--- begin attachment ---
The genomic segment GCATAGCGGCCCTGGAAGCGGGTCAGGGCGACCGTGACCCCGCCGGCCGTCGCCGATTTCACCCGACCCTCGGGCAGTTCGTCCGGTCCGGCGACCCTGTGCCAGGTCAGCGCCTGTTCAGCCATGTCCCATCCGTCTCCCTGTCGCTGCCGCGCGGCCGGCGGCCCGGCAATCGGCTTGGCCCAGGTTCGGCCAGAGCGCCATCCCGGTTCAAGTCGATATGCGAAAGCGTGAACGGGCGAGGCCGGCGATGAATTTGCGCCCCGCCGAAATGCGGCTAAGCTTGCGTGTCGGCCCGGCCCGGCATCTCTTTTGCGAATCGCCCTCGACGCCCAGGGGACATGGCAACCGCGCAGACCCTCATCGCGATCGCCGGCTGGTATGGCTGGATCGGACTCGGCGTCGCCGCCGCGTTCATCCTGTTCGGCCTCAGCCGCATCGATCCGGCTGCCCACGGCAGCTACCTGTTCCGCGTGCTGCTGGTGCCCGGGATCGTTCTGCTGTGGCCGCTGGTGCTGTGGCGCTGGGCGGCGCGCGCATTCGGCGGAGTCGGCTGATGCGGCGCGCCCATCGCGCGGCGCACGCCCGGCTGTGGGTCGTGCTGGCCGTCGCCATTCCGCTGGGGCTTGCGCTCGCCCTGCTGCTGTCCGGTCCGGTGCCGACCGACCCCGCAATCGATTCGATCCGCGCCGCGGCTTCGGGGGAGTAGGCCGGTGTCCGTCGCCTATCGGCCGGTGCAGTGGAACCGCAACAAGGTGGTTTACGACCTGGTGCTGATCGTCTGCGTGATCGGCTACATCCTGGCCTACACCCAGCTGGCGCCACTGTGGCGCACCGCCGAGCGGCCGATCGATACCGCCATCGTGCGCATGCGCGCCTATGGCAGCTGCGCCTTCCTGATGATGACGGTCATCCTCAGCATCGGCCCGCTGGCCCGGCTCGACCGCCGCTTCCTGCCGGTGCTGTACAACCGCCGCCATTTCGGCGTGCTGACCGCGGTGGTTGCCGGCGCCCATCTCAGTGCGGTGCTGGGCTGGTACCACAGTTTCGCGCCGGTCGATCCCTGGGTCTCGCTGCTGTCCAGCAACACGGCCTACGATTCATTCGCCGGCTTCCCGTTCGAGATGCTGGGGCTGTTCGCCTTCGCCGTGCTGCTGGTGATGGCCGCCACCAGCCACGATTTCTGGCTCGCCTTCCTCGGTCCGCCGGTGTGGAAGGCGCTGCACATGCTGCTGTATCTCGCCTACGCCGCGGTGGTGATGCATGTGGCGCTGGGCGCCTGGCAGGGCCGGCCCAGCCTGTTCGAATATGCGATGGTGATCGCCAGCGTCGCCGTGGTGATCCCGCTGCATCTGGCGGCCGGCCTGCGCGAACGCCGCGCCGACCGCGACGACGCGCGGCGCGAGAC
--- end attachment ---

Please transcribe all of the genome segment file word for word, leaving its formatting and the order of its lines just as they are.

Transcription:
The genomic segment GCATAGCGGCCCTGGAAGCGGGTCAGGGCGACCGTGACCCCGCCGGCCGTCGCCGATTTCACCCGACCCTCGGGCAGTTCGTCCGGTCCGGCGACCCTGTGCCAGGTCAGCGCCTGTTCAGCCATGTCCCATCCGTCTCCCTGTCGCTGCCGCGCGGCCGGCGGCCCGGCAATCGGCTTGGCCCAGGTTCGGCCAGAGCGCCATCCCGGTTCAAGTCGATATGCGAAAGCGTGAACGGGCGAGGCCGGCGATGAATTTGCGCCCCGCCGAAATGCGGCTAAGCTTGCGTGTCGGCCCGGCCCGGCATCTCTTTTGCGAATCGCCCTCGACGCCCAGGGGACATGGCAACCGCGCAGACCCTCATCGCGATCGCCGGCTGGTATGGCTGGATCGGACTCGGCGTCGCCGCCGCGTTCATCCTGTTCGGCCTCAGCCGCATCGATCCGGCTGCCCACGGCAGCTACCTGTTCCGCGTGCTGCTGGTGCCCGGGATCGTTCTGCTGTGGCCGCTGGTGCTGTGGCGCTGGGCGGCGCGCGCATTCGGCGGAGTCGGCTGATGCGGCGCGCCCATCGCGCGGCGCACGCCCGGCTGTGGGTCGTGCTGGCCGTCGCCATTCCGCTGGGGCTTGCGCTCGCCCTGCTGCTGTCCGGTCCGGTGCCGACCGACCCCGCAATCGATTCGATCCGCGCCGCGGCTTCGGGGGAGTAGGCCGGTGTCCGTCGCCTATCGGCCGGTGCAGTGGAACCGCAACAAGGTGGTTTACGACCTGGTGCTGATCGTCTGCGTGATCGGCTACATCCTGGCCTACACCCAGCTGGCGCCACTGTGGCGCACCGCCGAGCGGCCGATCGATACCGCCATCGTGCGCATGCGCGCCTATGGCAGCTGCGCCTTCCTGATGATGACGGTCATCCTCAGCATCGGCCCGCTGGCCCGGCTCGACCGCCGCTTCCTGCCGGTGCTGTACAACCGCCGCCATTTCGGCGTGCTGACCGCGGTGGTTGCCGGCGCCCATCTCAGTGCGGTGCTGGGCTGGTACCACAGTTTCGCGCCGGTCGATCCCTGGGTCTCGCTGCTGTCCAGCAACACGGCCTACGATTCATTCGCCGGCTTCCCGTTCGAGATGCTGGGGCTGTTCGCCTTCGCCGTGCTGCTGGTGATGGCCGCCACCAGCCACGATTTCTGGCTCGCCTTCCTCGGTCCGCCGGTGTGGAAGGCGCTGCACATGCTGCTGTATCTCGCCTACGCCGCGGTGGTGATGCATGTGGCGCTGGGCGCCTGGCAGGGCCGGCCCAGCCTGTTCGAATATGCGATGGTGATCGCCAGCGTCGCCGTGGTGATCCCGCTGCATCTGGCGGCCGGCCTGCGCGAACGCCGCGCCGACCGCGACGACGCGCGGCGCGAGAC